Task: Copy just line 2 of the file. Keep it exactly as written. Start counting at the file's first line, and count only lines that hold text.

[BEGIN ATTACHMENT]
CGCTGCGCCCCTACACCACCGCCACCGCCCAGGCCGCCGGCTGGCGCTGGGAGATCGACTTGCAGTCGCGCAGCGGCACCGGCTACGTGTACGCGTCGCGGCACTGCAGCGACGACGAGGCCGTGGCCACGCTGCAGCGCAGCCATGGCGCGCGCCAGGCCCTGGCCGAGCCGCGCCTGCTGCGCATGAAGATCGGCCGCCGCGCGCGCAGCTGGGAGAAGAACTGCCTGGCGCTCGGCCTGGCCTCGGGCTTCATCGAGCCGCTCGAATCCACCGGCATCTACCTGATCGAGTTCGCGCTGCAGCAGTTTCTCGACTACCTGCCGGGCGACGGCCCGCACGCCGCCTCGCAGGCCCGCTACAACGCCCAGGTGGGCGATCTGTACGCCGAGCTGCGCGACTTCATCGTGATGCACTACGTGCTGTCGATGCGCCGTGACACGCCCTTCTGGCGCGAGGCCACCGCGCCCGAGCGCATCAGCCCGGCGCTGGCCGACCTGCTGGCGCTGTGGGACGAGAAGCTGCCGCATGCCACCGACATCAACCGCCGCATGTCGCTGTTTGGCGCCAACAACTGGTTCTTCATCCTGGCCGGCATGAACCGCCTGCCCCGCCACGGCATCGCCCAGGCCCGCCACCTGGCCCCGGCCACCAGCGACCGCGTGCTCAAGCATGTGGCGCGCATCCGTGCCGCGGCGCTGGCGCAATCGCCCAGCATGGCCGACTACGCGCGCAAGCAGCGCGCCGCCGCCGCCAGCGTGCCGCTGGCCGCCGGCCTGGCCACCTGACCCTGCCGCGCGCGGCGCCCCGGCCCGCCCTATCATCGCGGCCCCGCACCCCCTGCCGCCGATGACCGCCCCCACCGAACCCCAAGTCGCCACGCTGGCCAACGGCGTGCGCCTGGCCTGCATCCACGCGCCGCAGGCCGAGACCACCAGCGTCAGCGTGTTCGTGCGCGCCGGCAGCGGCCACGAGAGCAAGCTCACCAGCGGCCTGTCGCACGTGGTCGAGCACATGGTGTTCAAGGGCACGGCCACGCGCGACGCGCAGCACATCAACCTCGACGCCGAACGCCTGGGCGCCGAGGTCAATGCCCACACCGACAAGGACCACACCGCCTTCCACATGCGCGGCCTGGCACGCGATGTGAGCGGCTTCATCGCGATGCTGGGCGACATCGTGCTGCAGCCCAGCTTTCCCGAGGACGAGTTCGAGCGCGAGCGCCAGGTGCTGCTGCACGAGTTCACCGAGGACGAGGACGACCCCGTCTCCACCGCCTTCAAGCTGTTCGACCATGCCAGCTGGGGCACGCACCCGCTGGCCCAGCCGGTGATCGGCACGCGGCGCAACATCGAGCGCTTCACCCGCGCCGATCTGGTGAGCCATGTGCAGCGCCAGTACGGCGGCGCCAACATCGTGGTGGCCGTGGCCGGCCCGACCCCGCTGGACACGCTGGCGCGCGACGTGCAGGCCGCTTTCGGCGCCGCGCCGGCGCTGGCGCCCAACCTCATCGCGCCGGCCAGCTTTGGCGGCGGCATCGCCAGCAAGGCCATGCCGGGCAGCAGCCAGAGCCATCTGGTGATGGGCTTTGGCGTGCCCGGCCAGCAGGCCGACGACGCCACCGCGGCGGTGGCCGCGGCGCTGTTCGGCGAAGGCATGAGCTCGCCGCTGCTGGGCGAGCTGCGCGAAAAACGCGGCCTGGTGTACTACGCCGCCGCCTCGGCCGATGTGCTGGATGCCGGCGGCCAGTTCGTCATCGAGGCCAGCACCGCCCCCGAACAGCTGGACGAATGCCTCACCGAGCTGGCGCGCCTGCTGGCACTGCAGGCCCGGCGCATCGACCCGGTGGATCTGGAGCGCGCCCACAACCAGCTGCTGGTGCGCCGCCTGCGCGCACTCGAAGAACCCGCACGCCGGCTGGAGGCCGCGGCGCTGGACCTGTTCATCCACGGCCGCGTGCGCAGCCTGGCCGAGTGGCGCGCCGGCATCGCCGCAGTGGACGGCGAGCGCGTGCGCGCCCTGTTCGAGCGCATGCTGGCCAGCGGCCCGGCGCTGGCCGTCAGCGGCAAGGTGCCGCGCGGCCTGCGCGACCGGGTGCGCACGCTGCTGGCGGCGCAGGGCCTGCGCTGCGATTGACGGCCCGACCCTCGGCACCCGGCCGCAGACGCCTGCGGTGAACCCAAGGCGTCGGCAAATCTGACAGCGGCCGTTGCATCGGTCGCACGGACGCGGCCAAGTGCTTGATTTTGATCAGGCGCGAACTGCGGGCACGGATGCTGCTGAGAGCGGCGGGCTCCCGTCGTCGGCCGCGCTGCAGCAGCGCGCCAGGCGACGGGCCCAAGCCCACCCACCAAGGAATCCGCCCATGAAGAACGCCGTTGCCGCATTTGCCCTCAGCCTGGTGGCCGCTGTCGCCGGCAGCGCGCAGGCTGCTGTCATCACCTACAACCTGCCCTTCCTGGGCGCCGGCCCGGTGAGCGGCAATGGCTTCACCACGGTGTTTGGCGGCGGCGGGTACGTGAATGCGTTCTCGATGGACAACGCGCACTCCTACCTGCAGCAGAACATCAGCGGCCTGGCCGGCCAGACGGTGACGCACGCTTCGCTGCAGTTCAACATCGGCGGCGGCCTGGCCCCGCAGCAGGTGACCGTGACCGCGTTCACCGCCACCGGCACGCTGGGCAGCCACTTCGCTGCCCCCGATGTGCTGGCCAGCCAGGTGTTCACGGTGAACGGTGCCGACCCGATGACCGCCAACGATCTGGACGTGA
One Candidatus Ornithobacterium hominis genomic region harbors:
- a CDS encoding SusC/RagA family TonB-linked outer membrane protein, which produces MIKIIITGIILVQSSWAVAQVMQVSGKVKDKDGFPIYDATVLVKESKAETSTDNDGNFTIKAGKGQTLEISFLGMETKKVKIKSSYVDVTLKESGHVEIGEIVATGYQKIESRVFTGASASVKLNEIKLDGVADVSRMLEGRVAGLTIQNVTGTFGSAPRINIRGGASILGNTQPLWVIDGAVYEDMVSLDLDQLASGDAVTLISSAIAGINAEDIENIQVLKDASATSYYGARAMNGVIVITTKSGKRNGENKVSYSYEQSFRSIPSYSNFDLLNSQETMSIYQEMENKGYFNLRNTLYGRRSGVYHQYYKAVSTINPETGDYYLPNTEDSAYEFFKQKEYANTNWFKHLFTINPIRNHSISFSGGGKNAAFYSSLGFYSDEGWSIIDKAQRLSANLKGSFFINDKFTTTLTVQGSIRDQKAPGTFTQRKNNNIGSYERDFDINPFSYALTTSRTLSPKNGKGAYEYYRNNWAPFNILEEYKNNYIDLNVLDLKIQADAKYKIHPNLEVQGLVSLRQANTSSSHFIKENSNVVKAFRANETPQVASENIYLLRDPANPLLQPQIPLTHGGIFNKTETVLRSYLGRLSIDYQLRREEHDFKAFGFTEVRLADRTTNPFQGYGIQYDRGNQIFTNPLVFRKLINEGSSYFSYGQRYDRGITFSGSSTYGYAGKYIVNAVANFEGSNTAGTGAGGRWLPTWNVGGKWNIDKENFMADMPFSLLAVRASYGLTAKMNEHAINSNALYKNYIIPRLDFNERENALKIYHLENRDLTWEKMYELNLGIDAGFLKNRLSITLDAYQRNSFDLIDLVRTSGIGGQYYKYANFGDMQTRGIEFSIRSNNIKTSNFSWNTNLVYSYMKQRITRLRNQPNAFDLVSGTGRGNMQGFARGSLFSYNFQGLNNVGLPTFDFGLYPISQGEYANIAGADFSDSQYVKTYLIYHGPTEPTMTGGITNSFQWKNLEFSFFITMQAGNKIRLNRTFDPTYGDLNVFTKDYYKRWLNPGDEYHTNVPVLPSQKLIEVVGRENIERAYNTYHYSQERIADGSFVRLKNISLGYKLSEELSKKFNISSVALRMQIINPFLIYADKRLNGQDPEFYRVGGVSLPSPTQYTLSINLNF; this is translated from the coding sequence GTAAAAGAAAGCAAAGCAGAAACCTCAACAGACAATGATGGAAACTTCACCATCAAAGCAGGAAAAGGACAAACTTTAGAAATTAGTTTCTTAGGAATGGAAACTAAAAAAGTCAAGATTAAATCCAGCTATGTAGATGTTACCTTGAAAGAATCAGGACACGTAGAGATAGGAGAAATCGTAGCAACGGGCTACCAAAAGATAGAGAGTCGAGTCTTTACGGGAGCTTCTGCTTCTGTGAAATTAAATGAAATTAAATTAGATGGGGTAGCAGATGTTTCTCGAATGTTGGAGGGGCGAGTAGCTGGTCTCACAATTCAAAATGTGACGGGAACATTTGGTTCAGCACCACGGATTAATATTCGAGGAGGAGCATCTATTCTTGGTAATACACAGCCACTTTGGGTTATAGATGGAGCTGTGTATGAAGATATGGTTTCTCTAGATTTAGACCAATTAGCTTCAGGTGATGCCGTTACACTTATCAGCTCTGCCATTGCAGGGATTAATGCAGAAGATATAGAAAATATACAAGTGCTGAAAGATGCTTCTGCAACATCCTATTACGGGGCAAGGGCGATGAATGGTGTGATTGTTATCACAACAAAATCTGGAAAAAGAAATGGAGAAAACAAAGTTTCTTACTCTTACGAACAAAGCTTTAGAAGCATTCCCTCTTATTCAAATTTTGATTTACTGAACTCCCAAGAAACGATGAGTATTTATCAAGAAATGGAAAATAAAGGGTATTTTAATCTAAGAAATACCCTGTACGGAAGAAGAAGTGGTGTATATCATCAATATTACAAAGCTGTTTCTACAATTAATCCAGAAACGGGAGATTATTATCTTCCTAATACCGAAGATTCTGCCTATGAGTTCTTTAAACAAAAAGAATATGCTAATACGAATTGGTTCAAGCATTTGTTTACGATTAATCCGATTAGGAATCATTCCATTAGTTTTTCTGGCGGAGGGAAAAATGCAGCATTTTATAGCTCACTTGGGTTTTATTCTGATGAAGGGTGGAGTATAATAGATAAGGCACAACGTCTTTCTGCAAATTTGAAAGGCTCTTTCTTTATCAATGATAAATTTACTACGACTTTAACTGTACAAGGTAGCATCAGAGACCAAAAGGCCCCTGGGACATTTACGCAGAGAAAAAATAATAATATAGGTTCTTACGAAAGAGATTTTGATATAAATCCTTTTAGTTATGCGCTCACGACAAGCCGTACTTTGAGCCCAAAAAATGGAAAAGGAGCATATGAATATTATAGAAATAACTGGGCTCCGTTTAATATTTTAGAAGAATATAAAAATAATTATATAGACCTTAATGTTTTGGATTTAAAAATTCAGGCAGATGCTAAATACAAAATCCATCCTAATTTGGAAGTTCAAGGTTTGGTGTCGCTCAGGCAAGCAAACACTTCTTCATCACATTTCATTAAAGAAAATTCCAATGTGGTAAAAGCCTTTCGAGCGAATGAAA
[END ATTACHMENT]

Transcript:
One Candidatus Ornithobacterium hominis genomic region harbors: